Definition of phantasm in English:

phantasm

noun

literary
  • 1An illusion, apparition, or ghost.

    ‘the cart seemed to glide like a terrible phantasm’
    • ‘They thought He was a ghost, a phantasm, an apparition, a spirit, anything except their Master.’
    • ‘Exposed to the light, the monk's inner demons and the phantasms of his dreams would no longer seem quite as frightening or threatening.’
    • ‘The flickering shadows and darting phantasms on the walls reminded me exactly of some sights I once encountered in a cave in Spain, filled with art.’
    • ‘‘It was only a terrible phantasm trying to take root in my imagination,’ he reassured himself.’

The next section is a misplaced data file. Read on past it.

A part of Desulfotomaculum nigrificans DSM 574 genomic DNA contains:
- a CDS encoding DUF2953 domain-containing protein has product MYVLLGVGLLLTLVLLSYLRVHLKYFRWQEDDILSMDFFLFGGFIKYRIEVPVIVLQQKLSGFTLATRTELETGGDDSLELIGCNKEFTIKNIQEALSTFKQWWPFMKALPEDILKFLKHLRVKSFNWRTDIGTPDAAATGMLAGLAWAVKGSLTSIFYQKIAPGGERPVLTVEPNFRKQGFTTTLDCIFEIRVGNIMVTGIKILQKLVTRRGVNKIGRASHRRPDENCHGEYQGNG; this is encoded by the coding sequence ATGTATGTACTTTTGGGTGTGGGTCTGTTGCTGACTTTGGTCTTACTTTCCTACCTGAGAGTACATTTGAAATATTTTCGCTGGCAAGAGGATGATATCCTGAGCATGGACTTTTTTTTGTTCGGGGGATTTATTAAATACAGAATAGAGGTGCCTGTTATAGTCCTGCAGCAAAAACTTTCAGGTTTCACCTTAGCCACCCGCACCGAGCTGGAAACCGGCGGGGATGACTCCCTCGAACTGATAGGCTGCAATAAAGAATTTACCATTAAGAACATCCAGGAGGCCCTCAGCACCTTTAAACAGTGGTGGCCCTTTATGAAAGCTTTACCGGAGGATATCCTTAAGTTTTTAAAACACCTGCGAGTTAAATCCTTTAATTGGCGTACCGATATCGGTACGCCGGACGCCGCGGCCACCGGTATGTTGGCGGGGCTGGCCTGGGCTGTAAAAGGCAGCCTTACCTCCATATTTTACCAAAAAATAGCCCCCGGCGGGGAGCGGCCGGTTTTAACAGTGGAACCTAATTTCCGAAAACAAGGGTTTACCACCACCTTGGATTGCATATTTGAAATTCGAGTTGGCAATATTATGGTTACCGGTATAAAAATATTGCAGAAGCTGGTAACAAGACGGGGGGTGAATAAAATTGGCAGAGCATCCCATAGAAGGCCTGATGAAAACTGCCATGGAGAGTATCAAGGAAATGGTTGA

• ‘Six was a phantom - a ghost, a ghoul, a phantasm, a hallucination, a side effect of Stray's medicine, some unknown effect of acid, something of that sort.’
    ghost, phantom, apparition, spirit, wraith, shadow, presence, illusion
    View synonyms
    1. 1.1archaic An illusory likeness of something.
      ‘every phantasm of a hope was quickly nullified’

Origin

Middle English (in the sense ‘deceptive appearance’): from Old French fantasme, via Latin from Greek phantasma, from phantazein make visible, from phainein to show. The change from f- to ph- in the 16th century was influenced by the Latin spelling.

Pronunciation:

phantasm

/ˈfantaz(ə)m/